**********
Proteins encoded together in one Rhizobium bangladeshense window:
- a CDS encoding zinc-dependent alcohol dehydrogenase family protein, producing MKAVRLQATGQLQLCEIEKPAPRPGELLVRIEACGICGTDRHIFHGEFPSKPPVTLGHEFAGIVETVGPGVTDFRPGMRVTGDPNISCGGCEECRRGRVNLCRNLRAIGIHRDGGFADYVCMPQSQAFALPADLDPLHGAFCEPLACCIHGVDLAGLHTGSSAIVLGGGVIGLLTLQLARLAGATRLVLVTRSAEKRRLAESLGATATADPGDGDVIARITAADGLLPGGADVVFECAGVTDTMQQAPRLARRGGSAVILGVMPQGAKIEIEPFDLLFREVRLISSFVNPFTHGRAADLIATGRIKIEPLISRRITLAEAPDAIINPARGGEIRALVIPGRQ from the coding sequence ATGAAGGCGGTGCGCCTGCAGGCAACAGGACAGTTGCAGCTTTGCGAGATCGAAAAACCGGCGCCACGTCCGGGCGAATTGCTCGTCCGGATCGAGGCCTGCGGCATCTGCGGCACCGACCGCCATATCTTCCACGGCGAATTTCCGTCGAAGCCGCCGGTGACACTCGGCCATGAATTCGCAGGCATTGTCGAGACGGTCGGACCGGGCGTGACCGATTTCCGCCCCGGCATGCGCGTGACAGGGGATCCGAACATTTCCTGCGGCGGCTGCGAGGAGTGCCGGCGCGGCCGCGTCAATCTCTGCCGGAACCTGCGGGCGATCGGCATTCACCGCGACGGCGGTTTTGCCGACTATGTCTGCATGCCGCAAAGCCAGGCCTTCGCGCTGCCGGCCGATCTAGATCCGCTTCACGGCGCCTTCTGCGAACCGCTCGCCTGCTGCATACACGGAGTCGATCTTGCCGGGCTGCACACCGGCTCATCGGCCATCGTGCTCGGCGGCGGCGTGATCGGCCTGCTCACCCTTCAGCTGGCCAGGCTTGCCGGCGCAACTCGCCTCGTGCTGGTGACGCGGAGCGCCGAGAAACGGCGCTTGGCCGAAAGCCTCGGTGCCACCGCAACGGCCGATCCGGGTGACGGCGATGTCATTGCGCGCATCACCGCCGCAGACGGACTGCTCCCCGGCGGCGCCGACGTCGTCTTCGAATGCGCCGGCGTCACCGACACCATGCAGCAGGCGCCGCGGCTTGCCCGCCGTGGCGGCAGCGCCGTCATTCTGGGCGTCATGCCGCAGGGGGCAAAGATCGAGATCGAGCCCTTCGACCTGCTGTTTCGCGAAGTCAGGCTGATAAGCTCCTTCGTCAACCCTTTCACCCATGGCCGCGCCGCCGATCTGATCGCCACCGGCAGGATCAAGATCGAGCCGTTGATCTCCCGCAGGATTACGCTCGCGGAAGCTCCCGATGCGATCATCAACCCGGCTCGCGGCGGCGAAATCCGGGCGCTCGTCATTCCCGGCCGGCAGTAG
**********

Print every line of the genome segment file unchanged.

Proteins encoded together in one Rhizobium bangladeshense window:
- a CDS encoding zinc-dependent alcohol dehydrogenase family protein, producing MKAVRLQATGQLQLCEIEKPAPRPGELLVRIEACGICGTDRHIFHGEFPSKPPVTLGHEFAGIVETVGPGVTDFRPGMRVTGDPNISCGGCEECRRGRVNLCRNLRAIGIHRDGGFADYVCMPQSQAFALPADLDPLHGAFCEPLACCIHGVDLAGLHTGSSAIVLGGGVIGLLTLQLARLAGATRLVLVTRSAEKRRLAESLGATATADPGDGDVIARITAADGLLPGGADVVFECAGVTDTMQQAPRLARRGGSAVILGVMPQGAKIEIEPFDLLFREVRLISSFVNPFTHGRAADLIATGRIKIEPLISRRITLAEAPDAIINPARGGEIRALVIPGRQ from the coding sequence ATGAAGGCGGTGCGCCTGCAGGCAACAGGACAGTTGCAGCTTTGCGAGATCGAAAAACCGGCGCCACGTCCGGGCGAATTGCTCGTCCGGATCGAGGCCTGCGGCATCTGCGGCACCGACCGCCATATCTTCCACGGCGAATTTCCGTCGAAGCCGCCGGTGACACTCGGCCATGAATTCGCAGGCATTGTCGAGACGGTCGGACCGGGCGTGACCGATTTCCGCCCCGGCATGCGCGTGACAGGGGATCCGAACATTTCCTGCGGCGGCTGCGAGGAGTGCCGGCGCGGCCGCGTCAATCTCTGCCGGAACCTGCGGGCGATCGGCATTCACCGCGACGGCGGTTTTGCCGACTATGTCTGCATGCCGCAAAGCCAGGCCTTCGCGCTGCCGGCCGATCTAGATCCGCTTCACGGCGCCTTCTGCGAACCGCTCGCCTGCTGCATACACGGAGTCGATCTTGCCGGGCTGCACACCGGCTCATCGGCCATCGTGCTCGGCGGCGGCGTGATCGGCCTGCTCACCCTTCAGCTGGCCAGGCTTGCCGGCGCAACTCGCCTCGTGCTGGTGACGCGGAGCGCCGAGAAACGGCGCTTGGCCGAAAGCCTCGGTGCCACCGCAACGGCCGATCCGGGTGACGGCGATGTCATTGCGCGCATCACCGCCGCAGACGGACTGCTCCCCGGCGGCGCCGACGTCGTCTTCGAATGCGCCGGCGTCACCGACACCATGCAGCAGGCGCCGCGGCTTGCCCGCCGTGGCGGCAGCGCCGTCATTCTGGGCGTCATGCCGCAGGGGGCAAAGATCGAGATCGAGCCCTTCGACCTGCTGTTTCGCGAAGTCAGGCTGATAAGCTCCTTCGTCAACCCTTTCACCCATGGCCGCGCCGCCGATCTGATCGCCACCGGCAGGATCAAGATCGAGCCGTTGATCTCCCGCAGGATTACGCTCGCGGAAGCTCCCGATGCGATCATCAACCCGGCTCGCGGCGGCGAAATCCGGGCGCTCGTCATTCCCGGCCGGCAGTAG